executive actions prioritized those who are convicted criminals. added emphasis on deporting convicted criminals, those who represent threats to public safety and those who are reason arrivals -- recent arrivals. anybody who arrives in this country illegaly after january 1, 2014 is not priority for removal -- now priority for removal. on the cyber security front there have been a series of ongoing attacks recently. the intrusion at centcom the attack on sony. i'm pleased late last year congress passed the national security protection act, the federal information sharing security modernization act. the enhancement of dhs's ability
to hire a cyber security workforce and then last week we announced in the obama administration our legislative proposal for information sharing with the private sector through the dhs national cyber security and communications infrastructure center, also known as mccic. the president went there and announce our support for cyber security legislation which i believe and hope will pass this year. there is a mood in congress for cyber security legislation. all of you know about the challenges of that the secret service has faced recently with offensive jumping and other issues. i appointed an independent panel to assess the secret service. they came back with their report. fundamental change is needed but it is important to remember that the secret service is the finest protection service in the world. no toother protection service
could protect the dozens and dozens of world leaders who come to new york every year for the un's general assembly or the africa summit that occurred last year here in washington. fema has come a long way from the days of katrina and the leadership of administrative. he has done a remarkable job. the coast guard is in the midst of a recapitalization, rebuilding of its fleet which i'm hoping congress will continue to support under the marvelous new leadership. this year in particular management reform at the department of homeland security is at the top of my list. the reality is that our department is very large, very decentralized. it needs management reform. it has only been in existence for 12 years. we need more mature processes or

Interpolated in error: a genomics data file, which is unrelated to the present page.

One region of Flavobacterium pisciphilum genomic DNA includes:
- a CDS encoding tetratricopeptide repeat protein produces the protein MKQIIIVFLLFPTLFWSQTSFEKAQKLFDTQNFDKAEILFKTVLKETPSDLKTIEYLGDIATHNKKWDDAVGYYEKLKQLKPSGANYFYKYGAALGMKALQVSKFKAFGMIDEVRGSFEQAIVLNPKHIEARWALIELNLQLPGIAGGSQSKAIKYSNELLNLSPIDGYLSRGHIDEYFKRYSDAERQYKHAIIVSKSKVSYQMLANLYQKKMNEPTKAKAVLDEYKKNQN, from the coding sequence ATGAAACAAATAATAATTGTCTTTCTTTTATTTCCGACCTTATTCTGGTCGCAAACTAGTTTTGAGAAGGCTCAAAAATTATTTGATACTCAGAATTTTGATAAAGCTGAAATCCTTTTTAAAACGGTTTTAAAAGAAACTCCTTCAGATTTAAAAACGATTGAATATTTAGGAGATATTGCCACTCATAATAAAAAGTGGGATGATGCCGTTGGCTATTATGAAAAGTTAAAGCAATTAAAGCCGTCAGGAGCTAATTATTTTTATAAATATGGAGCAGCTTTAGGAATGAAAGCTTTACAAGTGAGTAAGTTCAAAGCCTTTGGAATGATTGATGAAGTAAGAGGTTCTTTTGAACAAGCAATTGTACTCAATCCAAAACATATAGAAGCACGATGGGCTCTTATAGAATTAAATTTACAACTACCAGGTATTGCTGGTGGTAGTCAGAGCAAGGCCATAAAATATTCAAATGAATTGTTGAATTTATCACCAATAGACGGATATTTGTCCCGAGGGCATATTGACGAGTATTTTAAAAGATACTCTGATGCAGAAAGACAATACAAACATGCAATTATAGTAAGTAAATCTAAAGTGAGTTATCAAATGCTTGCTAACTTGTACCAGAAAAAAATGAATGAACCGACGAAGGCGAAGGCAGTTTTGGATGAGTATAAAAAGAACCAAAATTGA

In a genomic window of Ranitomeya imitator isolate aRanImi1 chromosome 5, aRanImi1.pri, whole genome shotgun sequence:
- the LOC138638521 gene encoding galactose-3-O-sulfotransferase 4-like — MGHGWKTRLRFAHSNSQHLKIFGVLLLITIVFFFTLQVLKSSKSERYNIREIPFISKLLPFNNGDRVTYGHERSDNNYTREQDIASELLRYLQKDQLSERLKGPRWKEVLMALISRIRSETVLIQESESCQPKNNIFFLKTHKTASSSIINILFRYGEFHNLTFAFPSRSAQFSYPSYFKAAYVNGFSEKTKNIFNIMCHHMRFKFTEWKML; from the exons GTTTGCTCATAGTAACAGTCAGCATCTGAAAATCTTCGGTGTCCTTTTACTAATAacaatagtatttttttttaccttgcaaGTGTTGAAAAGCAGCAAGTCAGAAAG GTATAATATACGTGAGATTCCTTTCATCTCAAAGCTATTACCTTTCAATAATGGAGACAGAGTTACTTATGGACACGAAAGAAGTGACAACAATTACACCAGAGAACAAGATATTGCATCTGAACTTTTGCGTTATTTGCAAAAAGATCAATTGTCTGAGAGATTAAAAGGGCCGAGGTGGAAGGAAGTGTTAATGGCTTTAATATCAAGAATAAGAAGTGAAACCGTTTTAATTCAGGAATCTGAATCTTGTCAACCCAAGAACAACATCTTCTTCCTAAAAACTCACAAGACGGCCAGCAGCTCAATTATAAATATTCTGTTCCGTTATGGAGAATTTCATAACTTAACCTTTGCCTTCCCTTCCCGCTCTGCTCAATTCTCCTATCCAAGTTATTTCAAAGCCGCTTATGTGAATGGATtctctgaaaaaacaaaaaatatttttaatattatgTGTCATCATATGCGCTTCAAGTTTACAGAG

budget decisions for acquisition decisions. the reality is much needs to be done to improve the manner in which we deliver our services for the benefit of the public and the taxpayers who have made management reform a top priority. in my judgment, it is a homeland security imperative. last year, i directed in april our unity of effort initiative, more centralized decision-making when it comes to budget decision, acquisition decisions looking for inefficiencies. less stove piping. we have under the leadership of the deputy secretary a campaign to improve the morale within various components of the department of homeland security which has already showed positive signs and results. we have brought back the secretary's honors program. last year, several hundred
people attended. it was a big hit. on november 17, we received for the second year in a row an unqualified opinion from our outside auditors. certain departments of our government who i will not name still do not have an unqualified opinion from an outside auditor. we have very aggressively over the last year filled the vacancies that existed within the senior-level positions within the department. just within the last 13 months, we had a new secretary -- that would be me. a new deputy secretary commissioner of customs and border protection,a an new undersecretary. a new undersecretary for science and technology.a a new undersecretary for technology. a new inspector general.